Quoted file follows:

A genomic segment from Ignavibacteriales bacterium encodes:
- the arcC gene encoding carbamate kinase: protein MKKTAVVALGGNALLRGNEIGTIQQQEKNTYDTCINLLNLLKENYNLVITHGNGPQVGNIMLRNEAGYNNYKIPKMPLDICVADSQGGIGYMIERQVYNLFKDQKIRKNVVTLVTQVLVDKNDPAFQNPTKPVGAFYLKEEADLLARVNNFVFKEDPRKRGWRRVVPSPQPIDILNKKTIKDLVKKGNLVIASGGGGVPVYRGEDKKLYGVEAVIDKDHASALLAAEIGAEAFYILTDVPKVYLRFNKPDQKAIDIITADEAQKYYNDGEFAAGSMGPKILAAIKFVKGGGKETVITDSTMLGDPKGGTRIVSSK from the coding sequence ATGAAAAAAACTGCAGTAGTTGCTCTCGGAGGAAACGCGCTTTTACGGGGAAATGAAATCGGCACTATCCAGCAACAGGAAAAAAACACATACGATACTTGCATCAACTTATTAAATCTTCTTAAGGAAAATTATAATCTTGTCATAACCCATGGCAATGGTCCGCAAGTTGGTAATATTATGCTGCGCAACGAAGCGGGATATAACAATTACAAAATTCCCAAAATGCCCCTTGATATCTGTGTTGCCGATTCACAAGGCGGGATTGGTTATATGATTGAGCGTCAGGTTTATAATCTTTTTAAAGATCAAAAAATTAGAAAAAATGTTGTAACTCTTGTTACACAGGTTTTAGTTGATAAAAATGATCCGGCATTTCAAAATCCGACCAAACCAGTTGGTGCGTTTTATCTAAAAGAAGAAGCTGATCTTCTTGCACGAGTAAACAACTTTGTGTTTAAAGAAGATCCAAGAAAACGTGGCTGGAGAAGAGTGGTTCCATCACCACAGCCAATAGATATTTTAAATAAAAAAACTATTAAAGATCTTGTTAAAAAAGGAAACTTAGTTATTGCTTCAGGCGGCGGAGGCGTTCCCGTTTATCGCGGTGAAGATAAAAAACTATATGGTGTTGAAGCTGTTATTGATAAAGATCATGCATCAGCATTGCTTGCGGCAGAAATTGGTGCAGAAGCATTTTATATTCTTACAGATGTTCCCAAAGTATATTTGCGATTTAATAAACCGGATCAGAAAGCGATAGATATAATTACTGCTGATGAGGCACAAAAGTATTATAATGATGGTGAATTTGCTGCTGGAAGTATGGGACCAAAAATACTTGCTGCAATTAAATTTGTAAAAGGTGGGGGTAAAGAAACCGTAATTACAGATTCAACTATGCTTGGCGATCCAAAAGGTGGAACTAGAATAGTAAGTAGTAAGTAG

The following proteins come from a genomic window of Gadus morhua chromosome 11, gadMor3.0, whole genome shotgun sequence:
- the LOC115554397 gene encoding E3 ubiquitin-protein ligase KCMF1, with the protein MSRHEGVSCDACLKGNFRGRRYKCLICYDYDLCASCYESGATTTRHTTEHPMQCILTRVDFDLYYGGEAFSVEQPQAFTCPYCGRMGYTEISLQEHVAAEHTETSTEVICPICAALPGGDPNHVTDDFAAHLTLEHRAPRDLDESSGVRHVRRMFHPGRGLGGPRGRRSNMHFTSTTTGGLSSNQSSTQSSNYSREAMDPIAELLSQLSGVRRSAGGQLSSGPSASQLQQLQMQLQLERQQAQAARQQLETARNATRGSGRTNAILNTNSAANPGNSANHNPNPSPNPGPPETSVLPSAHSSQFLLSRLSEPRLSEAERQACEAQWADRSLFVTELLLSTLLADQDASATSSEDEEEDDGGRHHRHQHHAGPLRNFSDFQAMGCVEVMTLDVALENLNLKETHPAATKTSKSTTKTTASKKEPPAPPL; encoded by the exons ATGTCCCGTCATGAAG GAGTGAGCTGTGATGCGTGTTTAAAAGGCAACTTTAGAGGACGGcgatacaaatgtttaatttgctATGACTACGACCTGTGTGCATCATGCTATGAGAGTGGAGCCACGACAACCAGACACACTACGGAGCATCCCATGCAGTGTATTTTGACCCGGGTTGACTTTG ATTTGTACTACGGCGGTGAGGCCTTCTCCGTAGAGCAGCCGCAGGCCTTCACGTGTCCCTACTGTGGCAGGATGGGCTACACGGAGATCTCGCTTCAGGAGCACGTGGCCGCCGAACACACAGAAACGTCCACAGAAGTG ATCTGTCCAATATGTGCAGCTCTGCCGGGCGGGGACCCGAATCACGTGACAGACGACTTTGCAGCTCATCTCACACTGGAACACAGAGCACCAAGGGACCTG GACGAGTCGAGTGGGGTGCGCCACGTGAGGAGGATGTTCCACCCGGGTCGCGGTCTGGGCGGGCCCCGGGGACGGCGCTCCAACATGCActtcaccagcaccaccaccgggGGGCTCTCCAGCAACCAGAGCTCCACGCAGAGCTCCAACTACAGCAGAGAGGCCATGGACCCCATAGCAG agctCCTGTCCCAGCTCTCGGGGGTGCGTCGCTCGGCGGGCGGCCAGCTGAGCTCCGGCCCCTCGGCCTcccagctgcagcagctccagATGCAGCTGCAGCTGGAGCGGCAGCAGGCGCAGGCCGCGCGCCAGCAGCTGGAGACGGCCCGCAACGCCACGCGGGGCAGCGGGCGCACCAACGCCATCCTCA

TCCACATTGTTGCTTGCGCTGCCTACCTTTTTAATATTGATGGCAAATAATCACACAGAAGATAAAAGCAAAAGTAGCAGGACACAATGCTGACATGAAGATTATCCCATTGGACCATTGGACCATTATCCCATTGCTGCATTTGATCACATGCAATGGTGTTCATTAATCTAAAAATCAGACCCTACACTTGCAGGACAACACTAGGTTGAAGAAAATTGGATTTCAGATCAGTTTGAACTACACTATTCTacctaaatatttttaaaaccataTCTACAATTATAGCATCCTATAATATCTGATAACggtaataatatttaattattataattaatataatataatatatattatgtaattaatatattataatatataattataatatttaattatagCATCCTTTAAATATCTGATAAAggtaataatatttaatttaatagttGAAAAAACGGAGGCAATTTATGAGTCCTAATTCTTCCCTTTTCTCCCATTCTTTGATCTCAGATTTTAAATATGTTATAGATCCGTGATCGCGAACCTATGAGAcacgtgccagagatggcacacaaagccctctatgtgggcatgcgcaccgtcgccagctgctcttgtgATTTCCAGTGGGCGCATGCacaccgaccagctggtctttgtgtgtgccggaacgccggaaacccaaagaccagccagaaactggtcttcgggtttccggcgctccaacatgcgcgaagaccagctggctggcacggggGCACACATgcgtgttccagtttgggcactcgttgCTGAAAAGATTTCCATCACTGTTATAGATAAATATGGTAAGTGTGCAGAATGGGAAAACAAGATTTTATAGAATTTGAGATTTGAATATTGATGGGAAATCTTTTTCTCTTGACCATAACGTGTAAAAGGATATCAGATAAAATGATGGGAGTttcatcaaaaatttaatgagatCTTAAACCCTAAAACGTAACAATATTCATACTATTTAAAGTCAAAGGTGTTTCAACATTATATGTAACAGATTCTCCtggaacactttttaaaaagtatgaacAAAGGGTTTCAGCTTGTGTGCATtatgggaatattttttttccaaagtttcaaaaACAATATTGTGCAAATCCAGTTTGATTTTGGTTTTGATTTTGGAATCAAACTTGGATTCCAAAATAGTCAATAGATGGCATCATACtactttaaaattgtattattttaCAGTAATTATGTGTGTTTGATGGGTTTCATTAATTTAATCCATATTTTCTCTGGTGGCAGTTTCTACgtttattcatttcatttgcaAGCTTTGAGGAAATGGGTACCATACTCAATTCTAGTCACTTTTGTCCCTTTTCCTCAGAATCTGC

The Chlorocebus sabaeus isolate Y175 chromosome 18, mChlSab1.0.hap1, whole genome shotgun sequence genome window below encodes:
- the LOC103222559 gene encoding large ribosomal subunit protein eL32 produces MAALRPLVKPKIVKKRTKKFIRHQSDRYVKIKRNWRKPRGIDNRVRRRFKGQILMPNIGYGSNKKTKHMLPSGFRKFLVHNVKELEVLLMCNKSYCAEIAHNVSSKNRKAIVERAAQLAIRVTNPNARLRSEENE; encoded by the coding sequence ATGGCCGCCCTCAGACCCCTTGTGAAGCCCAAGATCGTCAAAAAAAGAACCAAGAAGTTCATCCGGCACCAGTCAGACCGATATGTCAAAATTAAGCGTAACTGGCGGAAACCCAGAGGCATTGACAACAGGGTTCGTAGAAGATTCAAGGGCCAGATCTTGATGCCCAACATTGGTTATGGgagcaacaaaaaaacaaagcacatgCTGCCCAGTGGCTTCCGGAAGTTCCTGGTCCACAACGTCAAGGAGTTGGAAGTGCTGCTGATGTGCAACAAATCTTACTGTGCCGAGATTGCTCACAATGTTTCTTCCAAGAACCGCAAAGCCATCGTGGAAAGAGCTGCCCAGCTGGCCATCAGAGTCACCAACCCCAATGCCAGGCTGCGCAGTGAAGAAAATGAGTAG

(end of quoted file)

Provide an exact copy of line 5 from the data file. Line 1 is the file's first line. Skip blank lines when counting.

TCCACATTGTTGCTTGCGCTGCCTACCTTTTTAATATTGATGGCAAATAATCACACAGAAGATAAAAGCAAAAGTAGCAGGACACAATGCTGACATGAAGATTATCCCATTGGACCATTGGACCATTATCCCATTGCTGCATTTGATCACATGCAATGGTGTTCATTAATCTAAAAATCAGACCCTACACTTGCAGGACAACACTAGGTTGAAGAAAATTGGATTTCAGATCAGTTTGAACTACACTATTCTacctaaatatttttaaaaccataTCTACAATTATAGCATCCTATAATATCTGATAACggtaataatatttaattattataattaatataatataatatatattatgtaattaatatattataatatataattataatatttaattatagCATCCTTTAAATATCTGATAAAggtaataatatttaatttaatagttGAAAAAACGGAGGCAATTTATGAGTCCTAATTCTTCCCTTTTCTCCCATTCTTTGATCTCAGATTTTAAATATGTTATAGATCCGTGATCGCGAACCTATGAGAcacgtgccagagatggcacacaaagccctctatgtgggcatgcgcaccgtcgccagctgctcttgtgATTTCCAGTGGGCGCATGCacaccgaccagctggtctttgtgtgtgccggaacgccggaaacccaaagaccagccagaaactggtcttcgggtttccggcgctccaacatgcgcgaagaccagctggctggcacggggGCACACATgcgtgttccagtttgggcactcgttgCTGAAAAGATTTCCATCACTGTTATAGATAAATATGGTAAGTGTGCAGAATGGGAAAACAAGATTTTATAGAATTTGAGATTTGAATATTGATGGGAAATCTTTTTCTCTTGACCATAACGTGTAAAAGGATATCAGATAAAATGATGGGAGTttcatcaaaaatttaatgagatCTTAAACCCTAAAACGTAACAATATTCATACTATTTAAAGTCAAAGGTGTTTCAACATTATATGTAACAGATTCTCCtggaacactttttaaaaagtatgaacAAAGGGTTTCAGCTTGTGTGCATtatgggaatattttttttccaaagtttcaaaaACAATATTGTGCAAATCCAGTTTGATTTTGGTTTTGATTTTGGAATCAAACTTGGATTCCAAAATAGTCAATAGATGGCATCATACtactttaaaattgtattattttaCAGTAATTATGTGTGTTTGATGGGTTTCATTAATTTAATCCATATTTTCTCTGGTGGCAGTTTCTACgtttattcatttcatttgcaAGCTTTGAGGAAATGGGTACCATACTCAATTCTAGTCACTTTTGTCCCTTTTCCTCAGAATCTGC